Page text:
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Chapter Four: Annexation - Yes or No?
|As prosperity began to return in the late 1870s the suburbs surrounding the city continued to grow along with new demand for increased services. The appeal of low taxes, few regulations and independence drew the working class to the communities on the periphery of the city. Land was cheap and most people were content initially to do without many of the services available to city dwellers. Being annexed (joined) to the city was not something that suburban residents desired. However, countervailing pressures from city politicians, land speculators and the need to modernize began to emerge. As a result a battle over annexation of the suburbs erupted.|
|The situation of the suburbs such as Stewarton, Hintonburg, Rochesterville and Archville (Ottawa East) and others vis-à-vis Nepean Township must be reiterated here (See Map). Essentially, at this point in the story, all development south of Ann Street (Gladstone Ave./Mann Ave.) and west of Booth Street took place in the township. Therefore urbanization issues inherent with an expanding population had to be dealt with by a local government with a decidedly rural mindset and strictly limited in power by the Municipal Act. Under this 1849 Act "it was intended that subdivision planted in rural townships adjacent to Ontario cities would secure urban services by seeking annexation to the urban municipalities. " (1). While most suburbanites rejected this form of solution, they increasingly demanded basic amenities such as fire, police and public health protection. The demands began to dominate township affairs as the 1870s came to a close.|
|As discussed in a previous chapter, Nepean Council was, for the most part,
reactive in dealing with ratepayers requests. In turn both rural and
urban residents did not make excessive demands in order to keep taxes low.
But this arrangement had difficulty dealing with the growing pressures of
new urban functions and numerous external forces. Ultimately changes were
made that affected both the suburban and rural residents of the township.
The Forces Driving Annexation
The solution to the problem of meeting the growing urban needs appeared to many, both in the township and the city, to be annexation. And the ultimate decision as to whether or not this would occur was the responsibility of the province. As with the modern-day amalgamation of the Ottawa Region, the decisions of this nature are not democratic they are imposed!
Leading the fight for annexation were the city (hoping to increase the tax base), landowners (who anticipated a raise in land values) and affluent suburban residents who wanted the amenities of public safety and clean water. The argument was that in joining with the city, the suburbs would enjoy advantages not available in a rural setting but necessary for any modern community. Suburbanites were immediately suspicious of this claim and many remained steadfast in opposition to annexation.
Of paramount importance in the debate was the subject of services their provision and cost. In Nepean, taxes were levied on all residents for any services in any area. Rural residents were therefore reluctant about paying higher taxes for needed improvements in the urban areas from which they would not derive benefit. Moreover, the township was limited by the Municipal Act as to the type of services that could be provided.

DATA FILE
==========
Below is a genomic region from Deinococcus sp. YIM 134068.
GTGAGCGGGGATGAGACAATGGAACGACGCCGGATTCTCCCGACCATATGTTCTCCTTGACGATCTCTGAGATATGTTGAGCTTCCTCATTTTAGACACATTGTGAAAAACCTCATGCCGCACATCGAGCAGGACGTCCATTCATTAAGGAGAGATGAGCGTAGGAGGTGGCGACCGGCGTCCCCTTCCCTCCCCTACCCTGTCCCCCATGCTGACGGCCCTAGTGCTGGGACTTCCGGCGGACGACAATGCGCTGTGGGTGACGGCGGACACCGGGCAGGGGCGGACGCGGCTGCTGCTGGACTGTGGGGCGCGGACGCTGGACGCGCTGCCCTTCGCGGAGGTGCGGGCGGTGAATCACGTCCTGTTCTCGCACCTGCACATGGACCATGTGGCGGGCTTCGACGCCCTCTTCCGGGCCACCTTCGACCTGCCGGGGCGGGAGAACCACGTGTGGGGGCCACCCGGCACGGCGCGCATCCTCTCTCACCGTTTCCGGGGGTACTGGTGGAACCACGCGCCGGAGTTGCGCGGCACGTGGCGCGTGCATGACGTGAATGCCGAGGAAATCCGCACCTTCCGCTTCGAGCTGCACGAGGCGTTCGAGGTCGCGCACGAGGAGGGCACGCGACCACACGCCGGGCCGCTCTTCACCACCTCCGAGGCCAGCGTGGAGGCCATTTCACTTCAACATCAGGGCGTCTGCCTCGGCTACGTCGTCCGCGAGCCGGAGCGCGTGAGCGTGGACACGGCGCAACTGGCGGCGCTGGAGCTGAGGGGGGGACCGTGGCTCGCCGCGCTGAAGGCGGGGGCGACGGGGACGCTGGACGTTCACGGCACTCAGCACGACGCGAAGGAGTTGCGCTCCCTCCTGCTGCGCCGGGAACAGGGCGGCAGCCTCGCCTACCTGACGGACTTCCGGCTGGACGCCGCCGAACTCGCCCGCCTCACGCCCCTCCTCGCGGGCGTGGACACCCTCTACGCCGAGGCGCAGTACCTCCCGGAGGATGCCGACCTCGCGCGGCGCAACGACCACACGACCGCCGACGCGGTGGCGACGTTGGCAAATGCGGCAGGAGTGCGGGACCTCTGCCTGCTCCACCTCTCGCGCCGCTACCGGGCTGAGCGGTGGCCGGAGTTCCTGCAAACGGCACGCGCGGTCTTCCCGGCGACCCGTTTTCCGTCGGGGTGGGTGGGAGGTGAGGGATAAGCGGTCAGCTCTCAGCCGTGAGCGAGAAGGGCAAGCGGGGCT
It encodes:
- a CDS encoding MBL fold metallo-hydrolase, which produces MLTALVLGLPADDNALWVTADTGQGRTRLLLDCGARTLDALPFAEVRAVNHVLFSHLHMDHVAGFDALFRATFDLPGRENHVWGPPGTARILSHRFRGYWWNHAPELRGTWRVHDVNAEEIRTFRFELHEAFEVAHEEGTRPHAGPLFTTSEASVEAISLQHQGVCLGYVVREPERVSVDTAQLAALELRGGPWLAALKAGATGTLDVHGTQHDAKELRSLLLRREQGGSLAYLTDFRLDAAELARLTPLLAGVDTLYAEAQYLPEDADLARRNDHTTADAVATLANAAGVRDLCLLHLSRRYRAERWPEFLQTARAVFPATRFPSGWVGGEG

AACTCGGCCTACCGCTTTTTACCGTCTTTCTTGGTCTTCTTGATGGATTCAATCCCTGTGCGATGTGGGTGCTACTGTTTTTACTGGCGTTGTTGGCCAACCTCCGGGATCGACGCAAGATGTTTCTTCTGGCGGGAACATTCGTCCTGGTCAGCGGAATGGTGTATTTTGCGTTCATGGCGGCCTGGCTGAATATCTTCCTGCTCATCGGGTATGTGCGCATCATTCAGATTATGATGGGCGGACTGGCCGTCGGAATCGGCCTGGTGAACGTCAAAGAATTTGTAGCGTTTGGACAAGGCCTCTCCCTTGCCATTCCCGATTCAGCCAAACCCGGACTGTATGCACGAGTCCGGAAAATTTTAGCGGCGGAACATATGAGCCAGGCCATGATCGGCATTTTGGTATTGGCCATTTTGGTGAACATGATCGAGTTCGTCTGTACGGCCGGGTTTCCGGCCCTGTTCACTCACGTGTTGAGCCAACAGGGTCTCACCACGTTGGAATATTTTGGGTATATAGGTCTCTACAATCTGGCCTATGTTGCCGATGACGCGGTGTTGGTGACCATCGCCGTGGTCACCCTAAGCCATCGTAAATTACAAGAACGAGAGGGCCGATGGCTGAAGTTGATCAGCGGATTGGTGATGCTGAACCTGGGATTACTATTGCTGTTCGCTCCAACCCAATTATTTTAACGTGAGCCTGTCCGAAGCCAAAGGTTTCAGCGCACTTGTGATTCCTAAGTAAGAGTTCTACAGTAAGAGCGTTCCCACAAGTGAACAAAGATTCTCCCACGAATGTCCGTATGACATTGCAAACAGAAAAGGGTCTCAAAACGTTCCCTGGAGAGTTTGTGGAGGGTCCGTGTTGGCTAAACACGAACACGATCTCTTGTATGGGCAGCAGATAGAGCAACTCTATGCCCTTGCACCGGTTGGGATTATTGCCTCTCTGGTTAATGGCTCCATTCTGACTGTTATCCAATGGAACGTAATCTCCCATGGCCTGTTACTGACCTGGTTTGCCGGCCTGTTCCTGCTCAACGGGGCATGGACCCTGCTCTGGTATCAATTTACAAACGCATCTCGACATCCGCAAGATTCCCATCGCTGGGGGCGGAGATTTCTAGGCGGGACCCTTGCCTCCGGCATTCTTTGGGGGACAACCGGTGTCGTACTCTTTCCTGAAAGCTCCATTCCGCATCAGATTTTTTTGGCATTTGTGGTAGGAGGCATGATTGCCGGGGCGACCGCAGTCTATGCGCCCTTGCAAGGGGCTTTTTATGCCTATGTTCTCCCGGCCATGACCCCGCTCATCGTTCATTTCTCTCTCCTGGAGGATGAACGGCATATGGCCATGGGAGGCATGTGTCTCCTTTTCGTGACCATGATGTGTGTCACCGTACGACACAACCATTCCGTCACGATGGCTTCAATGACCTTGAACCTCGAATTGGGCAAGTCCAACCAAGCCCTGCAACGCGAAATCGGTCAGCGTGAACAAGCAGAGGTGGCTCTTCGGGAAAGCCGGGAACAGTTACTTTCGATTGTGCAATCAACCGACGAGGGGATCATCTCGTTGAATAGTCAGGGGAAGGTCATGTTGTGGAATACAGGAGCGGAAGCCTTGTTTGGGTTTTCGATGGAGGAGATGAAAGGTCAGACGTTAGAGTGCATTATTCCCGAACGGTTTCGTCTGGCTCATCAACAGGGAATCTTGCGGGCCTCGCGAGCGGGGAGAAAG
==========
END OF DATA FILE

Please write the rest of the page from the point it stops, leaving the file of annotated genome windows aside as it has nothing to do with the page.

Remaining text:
By contrast Bytown, which had separated from Nepean in 1850, was not constricted in this way. Immediately after separation the city changed the process of statute labour to "a road-works rate" (2). In 1851 equipment was provided for several volunteer fire departments . . . a salaried police department was started in 1866 . . . a professional fire department in 1874". Private companies initiated other amenities such as "gas lighting in 1854 . . . a horse tramline in 1870 . . . electric lights in 1885 . . . electric street lights in 1890 . . . and telephone services for city and suburbs in the 1870s" (3).
The issue of public health was a major point put forward by the pro-annexationists "as urban congestion and urban filth began driving up death rates, chiefly from infant mortality and contagious disease "(4). The imaginary lines of municipal boundaries did not deter the threat of disease. What affected one community could spread to all.
Smallpox for example "was a recurring problem in the working class areas" (5) such as Archville. The use of pit privies (outhouses) in residential areas had the potential of contaminating the groundwater reserve. Since most homeowners used a backyard or public well as the source for their potable water, the threat of contamination and the spread of disease was always present. Even the water from rivers was contaminated by sources such as tanneries and slaughterhouses. Regarding the latter, the 1875 Report from the City of Ottawa Medical Health Officer (MHO) noted that
There were no adequate mechanisms for cleaning properties, privy vaults or the roads; and no public dumps. Even control of the dumping of night soil (human waste) by private contractors presented a problem. A contractor employed privately in the city to remove this material simply crossed into the suburbs to dump the load where there was no authority to preclude such activities.